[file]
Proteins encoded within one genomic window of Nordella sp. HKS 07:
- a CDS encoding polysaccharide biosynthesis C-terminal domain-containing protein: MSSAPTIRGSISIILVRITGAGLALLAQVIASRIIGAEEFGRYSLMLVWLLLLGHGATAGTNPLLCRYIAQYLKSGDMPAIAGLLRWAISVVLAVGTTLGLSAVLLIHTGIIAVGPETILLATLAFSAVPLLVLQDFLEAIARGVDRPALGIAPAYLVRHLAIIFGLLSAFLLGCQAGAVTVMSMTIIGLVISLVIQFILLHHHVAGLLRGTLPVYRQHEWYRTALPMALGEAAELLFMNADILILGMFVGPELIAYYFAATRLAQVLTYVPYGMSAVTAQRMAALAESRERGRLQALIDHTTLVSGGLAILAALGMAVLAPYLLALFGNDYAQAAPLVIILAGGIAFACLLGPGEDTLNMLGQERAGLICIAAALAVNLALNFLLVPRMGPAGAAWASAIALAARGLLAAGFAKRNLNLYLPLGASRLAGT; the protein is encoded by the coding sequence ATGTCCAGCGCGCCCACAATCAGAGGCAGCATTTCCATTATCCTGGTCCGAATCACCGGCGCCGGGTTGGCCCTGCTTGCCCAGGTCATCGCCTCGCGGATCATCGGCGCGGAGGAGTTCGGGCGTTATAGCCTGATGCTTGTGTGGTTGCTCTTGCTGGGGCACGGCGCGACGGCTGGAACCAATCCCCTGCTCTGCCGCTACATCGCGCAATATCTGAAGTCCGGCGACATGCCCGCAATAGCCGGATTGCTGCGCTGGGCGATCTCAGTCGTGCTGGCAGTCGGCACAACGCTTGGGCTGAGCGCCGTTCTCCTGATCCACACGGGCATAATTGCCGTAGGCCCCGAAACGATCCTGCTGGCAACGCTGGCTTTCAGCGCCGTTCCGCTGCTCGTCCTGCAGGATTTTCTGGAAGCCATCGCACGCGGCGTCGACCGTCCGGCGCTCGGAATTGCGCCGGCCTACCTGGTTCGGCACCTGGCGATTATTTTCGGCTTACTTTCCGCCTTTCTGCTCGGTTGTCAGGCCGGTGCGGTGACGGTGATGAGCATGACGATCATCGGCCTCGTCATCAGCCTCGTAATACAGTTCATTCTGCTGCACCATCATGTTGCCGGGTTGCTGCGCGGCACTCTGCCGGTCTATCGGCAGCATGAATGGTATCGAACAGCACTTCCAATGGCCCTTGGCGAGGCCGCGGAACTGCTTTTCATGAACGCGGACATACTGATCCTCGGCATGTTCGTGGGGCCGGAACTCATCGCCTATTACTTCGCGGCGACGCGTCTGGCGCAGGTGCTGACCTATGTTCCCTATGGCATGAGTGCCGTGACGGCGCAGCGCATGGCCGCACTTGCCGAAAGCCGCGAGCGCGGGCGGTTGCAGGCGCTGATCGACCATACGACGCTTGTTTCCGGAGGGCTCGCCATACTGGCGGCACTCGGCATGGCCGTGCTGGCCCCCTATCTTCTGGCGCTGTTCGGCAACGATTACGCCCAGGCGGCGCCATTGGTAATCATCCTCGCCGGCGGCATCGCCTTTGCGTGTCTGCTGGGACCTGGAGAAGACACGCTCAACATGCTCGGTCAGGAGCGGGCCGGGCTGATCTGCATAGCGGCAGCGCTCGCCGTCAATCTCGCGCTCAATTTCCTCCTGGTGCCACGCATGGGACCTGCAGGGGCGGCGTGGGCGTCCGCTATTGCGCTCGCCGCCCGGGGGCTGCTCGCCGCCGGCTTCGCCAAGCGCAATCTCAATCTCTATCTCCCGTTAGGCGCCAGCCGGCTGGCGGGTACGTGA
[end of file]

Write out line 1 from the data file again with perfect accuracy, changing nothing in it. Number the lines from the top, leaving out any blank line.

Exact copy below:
Proteins encoded within one genomic window of Nordella sp. HKS 07: